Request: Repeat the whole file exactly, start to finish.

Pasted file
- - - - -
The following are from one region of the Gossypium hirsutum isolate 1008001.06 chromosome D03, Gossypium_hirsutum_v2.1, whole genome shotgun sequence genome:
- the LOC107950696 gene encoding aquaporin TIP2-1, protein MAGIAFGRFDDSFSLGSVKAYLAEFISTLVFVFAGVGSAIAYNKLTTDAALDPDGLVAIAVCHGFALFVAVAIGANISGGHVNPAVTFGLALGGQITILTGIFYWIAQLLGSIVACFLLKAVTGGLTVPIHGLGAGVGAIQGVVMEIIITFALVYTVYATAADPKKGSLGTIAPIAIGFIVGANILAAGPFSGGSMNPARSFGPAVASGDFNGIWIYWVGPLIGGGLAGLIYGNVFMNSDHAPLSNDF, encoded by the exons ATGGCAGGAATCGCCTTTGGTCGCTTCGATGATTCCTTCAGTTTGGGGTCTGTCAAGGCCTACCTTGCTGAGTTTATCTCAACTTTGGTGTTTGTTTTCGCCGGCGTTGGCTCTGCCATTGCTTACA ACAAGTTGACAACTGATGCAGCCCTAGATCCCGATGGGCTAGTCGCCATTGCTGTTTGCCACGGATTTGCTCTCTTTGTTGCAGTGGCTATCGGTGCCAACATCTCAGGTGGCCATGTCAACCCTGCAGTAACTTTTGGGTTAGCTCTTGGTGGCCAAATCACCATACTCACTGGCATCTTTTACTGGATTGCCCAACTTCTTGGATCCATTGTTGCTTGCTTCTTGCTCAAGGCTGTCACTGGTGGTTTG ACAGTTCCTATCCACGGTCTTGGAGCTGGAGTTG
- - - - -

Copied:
The following are from one region of the Gossypium hirsutum isolate 1008001.06 chromosome D03, Gossypium_hirsutum_v2.1, whole genome shotgun sequence genome:
- the LOC107950696 gene encoding aquaporin TIP2-1, protein MAGIAFGRFDDSFSLGSVKAYLAEFISTLVFVFAGVGSAIAYNKLTTDAALDPDGLVAIAVCHGFALFVAVAIGANISGGHVNPAVTFGLALGGQITILTGIFYWIAQLLGSIVACFLLKAVTGGLTVPIHGLGAGVGAIQGVVMEIIITFALVYTVYATAADPKKGSLGTIAPIAIGFIVGANILAAGPFSGGSMNPARSFGPAVASGDFNGIWIYWVGPLIGGGLAGLIYGNVFMNSDHAPLSNDF, encoded by the exons ATGGCAGGAATCGCCTTTGGTCGCTTCGATGATTCCTTCAGTTTGGGGTCTGTCAAGGCCTACCTTGCTGAGTTTATCTCAACTTTGGTGTTTGTTTTCGCCGGCGTTGGCTCTGCCATTGCTTACA ACAAGTTGACAACTGATGCAGCCCTAGATCCCGATGGGCTAGTCGCCATTGCTGTTTGCCACGGATTTGCTCTCTTTGTTGCAGTGGCTATCGGTGCCAACATCTCAGGTGGCCATGTCAACCCTGCAGTAACTTTTGGGTTAGCTCTTGGTGGCCAAATCACCATACTCACTGGCATCTTTTACTGGATTGCCCAACTTCTTGGATCCATTGTTGCTTGCTTCTTGCTCAAGGCTGTCACTGGTGGTTTG ACAGTTCCTATCCACGGTCTTGGAGCTGGAGTTG